By Ray Stern
By Ray Stern
By New Times
By Amy Silverman
By Stephen Lemons
By Stephen Lemons
By Monica Alonzo
By Chris Parker
It's 7:25 a.m., Tuesday, March 3, at the foot of the steps to Old Main, the University of Arizona's trademark edifice in Tucson. Ed Ranger has traveled to the bottom of the state to announce his candidacy for the top spot on Arizona's political food chain--the U.S. Senate seat held by two-term incumbent John McCain.
In requisite Arizona campaign uniform--navy suit, power tie, cowboy boots--the 37-year-old Paradise Valley Democrat wanders around, doing the grip 'n' grin. Campaign staffers set up for what will be the first of four announcements today across the state. The Ranger for U.S. Senate campaign has pulled out all its stops: A sound system with giant speakers, folding tables, and oversize U.S. and Arizona state flags on poles emerge from the back of the campaign's sparkling leased Suburban. Plus doughnuts, coffee, piles of campaign literature. A podium is set up at the base of the steps to Old Main. A young guy with a video camera tapes the action.
Marty Robbins' "The Lone Ranger" plays on a tape loop.
At 8:30 a.m.--as per the campaign schedule, which has been sent to every media outlet in town--the candidate takes the stage with his prepared speech and leans into the mike.
No amplification necessary.
Aside from state Democratic party chair Mark Fleisher, a couple of passers-by, a few friends and three reporters (none from the TV stations or the local paper of record, the Arizona Daily Star), the crowd is all Ranger. Mom, dad, brothers, sisters, niece, nephews, godfather, all spit-shined, many wearing clothing emblazoned with a U.S. flag, courtesy of Ralph Lauren.
The crowd numbers no more than two dozen total, not counting the few people who traipse right through the middle of the festivities, up the stairs and into Old Main, on their way to work.
Ed Ranger's family may be the hardest-working clan in politics since the Kennedys--at least this year. For now, they form the core of the Ranger for U.S. Senate team.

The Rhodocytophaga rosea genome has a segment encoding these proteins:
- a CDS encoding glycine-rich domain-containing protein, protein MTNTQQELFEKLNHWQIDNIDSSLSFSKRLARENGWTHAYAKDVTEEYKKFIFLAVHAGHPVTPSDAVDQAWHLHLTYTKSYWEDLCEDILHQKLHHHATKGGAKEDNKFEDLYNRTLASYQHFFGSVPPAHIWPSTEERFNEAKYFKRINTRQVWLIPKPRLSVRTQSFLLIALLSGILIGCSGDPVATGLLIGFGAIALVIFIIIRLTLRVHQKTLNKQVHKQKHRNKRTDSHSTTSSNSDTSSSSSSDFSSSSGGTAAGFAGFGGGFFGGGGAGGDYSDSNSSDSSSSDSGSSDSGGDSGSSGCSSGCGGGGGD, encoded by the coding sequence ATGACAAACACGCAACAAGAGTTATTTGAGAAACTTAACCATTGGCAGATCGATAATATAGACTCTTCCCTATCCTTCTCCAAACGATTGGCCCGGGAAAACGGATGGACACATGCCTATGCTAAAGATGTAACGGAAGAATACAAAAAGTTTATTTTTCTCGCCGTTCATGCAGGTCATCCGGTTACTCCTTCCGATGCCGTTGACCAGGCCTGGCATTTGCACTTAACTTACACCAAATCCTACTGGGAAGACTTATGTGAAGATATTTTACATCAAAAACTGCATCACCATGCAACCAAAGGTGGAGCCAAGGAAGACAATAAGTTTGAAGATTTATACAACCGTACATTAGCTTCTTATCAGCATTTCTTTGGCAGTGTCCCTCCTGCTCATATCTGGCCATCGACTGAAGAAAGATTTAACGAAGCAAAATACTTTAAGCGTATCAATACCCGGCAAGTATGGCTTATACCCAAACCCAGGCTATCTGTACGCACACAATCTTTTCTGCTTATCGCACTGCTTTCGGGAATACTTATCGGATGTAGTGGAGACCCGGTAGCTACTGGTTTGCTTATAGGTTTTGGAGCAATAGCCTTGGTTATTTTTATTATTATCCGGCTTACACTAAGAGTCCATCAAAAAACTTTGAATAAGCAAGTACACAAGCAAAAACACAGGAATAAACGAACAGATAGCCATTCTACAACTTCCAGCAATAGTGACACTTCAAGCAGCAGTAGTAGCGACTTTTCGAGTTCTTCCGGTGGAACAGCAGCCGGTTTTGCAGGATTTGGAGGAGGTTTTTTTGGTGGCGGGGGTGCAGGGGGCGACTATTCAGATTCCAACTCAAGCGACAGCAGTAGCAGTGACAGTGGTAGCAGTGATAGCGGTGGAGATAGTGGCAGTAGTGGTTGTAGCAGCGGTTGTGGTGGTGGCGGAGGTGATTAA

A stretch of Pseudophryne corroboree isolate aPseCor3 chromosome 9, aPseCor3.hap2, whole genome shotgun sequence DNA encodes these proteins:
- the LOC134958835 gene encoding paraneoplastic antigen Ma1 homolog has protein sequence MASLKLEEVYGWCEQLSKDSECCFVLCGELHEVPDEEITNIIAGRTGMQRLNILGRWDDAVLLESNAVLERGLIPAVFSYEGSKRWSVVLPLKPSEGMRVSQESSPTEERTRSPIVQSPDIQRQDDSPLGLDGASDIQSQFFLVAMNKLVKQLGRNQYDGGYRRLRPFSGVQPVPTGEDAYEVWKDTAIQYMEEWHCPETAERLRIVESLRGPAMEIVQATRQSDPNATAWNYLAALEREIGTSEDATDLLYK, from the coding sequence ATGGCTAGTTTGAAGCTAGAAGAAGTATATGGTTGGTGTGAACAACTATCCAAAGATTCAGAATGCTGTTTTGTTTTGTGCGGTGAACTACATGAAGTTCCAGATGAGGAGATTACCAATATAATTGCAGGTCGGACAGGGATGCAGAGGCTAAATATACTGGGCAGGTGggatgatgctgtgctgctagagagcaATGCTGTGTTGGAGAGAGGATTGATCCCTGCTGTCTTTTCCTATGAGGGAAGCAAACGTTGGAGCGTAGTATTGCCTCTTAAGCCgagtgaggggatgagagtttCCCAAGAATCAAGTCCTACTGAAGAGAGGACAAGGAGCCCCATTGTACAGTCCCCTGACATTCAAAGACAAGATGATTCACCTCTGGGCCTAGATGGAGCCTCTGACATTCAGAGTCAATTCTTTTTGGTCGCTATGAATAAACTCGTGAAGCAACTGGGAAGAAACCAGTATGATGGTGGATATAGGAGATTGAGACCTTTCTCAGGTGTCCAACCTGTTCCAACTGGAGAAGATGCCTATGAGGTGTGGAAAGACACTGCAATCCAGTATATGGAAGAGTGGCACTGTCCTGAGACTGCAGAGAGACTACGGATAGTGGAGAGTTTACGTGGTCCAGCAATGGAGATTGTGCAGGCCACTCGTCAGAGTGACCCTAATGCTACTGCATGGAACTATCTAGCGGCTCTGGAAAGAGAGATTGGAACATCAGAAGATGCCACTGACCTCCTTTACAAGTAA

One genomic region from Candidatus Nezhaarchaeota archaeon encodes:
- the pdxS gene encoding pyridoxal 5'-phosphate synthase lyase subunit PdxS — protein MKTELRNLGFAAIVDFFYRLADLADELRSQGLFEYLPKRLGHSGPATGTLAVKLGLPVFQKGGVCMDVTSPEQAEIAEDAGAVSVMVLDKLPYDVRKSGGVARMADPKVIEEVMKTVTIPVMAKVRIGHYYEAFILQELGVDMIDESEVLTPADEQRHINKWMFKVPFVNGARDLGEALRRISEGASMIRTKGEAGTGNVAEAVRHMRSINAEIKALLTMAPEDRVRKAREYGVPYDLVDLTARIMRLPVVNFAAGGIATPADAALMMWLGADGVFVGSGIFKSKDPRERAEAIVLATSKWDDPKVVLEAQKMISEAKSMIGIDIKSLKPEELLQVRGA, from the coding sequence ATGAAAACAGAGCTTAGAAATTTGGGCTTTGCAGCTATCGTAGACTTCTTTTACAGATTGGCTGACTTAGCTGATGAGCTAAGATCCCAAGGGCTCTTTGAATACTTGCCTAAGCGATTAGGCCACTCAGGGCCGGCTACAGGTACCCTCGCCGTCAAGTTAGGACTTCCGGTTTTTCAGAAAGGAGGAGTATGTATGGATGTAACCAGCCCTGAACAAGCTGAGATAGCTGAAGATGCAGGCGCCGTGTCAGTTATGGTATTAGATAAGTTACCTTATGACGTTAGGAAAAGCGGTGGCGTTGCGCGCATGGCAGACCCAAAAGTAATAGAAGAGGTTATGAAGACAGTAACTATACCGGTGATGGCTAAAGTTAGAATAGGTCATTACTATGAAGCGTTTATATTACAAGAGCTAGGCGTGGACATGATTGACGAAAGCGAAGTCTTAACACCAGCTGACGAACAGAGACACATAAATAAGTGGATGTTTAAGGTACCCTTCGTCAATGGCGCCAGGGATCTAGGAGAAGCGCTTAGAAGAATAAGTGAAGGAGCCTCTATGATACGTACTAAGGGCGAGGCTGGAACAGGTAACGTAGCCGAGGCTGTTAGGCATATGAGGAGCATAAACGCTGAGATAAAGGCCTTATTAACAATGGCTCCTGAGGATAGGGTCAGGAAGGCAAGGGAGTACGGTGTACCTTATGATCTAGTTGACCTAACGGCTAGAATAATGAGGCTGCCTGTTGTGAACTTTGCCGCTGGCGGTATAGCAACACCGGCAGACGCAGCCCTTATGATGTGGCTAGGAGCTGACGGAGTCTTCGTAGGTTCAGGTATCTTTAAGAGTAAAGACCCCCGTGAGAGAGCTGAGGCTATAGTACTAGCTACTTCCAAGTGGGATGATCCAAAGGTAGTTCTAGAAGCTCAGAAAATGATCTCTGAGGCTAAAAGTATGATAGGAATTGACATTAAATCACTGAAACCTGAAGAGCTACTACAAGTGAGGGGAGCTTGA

Here's the lineup. Campaign manager is kid brother Pete, at 25, a spiky-haired, hyper Gen Xer who hates Generation X references and predicts the campaign trail will look a lot like it did in the romanticized version of the '92 presidential race, Speechless. Official scheduler is the sweet and businesslike kid sister, Jackie Ranger Flood, 31, the sorority-pretty mother of 3-year-old Jack. Working campaign stops today will be father Ned, a litigator with a successful Phoenix law practice; mother Sandy, a former small-businesswoman who is now working full-time on the campaign. Sister Julie, 33, brother Pat, 35, and their spouses plus assorted nieces and nephews round out the family portrait. Jack St. Amand, Ranger's godfather and cousin, shows up in Tucson with the doughnuts.
In the 1960s, Ned ran for county office in his native Michigan and lost. Since then, no one in the family has worked on a campaign; but they bring impressive energy to the present task.
Once you get a picture of the Ranger campaign team, you've got a pretty fair picture of the campaign itself: a Fourth of July picnic. It doesn't seem to have much more substance than that, either. And its centerpiece is a guy who admits he doesn't always vote, has never held political office and has lived in Mexico for the past nine years. Yet this is the candidate the Arizona Democratic party has chosen to put up against the state's most powerful and popular elected official, Senator John McCain.
Ranger's favorite accusation against McCain is that he's running for another office, the presidency; but Ranger looks like he's running for another office, too--president of student council. McCain has deep pockets and a bulging campaign treasury; all Ranger has are his 1995 Harley (in the shop so often he had to borrow Pete's for a recent photo shoot) and the note on the $100,000 he's lent his campaign.
Is he serious?
Stick Arizona Congressman J.D. Hayworth with a pin--let out the hot air and at least 100 pounds--and you've got Ed Ranger. Ranger's a slight version of the sportscaster-cum-Republican lawmaker, with the same made-for-TV smooth looks and good hair but without the bombast. Or the Republican ideology. Or any ideology at all, apparently.
Hayworth may be a rhetoric-spouting right-wing blowhard who gets in the way in Washington more often than not. But an hour with Ed Ranger would leave even a liberal Democrat begging for Hayworth. At least J.D. Hayworth has ideas.
On paper, Ed Ranger's not bad. He was educated in Arizona; he's a lawyer; he started his own successful small business--a law firm in Mexico that helped American corporations navigate that country's maze of environmental regulations. He's gracious, good-looking, polite. Eyelashes out to here. He's got a nice family. Ranger would be a viable candidate for the state Legislature or city council, maybe even for statewide office like secretary of state, depending upon his opposition.
Even John McCain started out by running for an open seat in the U.S. House of Representatives, when John Rhodes retired.
But Ranger likes to start at the top. He's taking on Arizona's Goliath, the state's senior senator, a war hero, no less. That's in character, say those who know Ed Ranger. All his life, he's been the eager freshman who's run for student body president. He seldom wins, though he usually makes a good go at it. And this time he's going at it with everything he's got.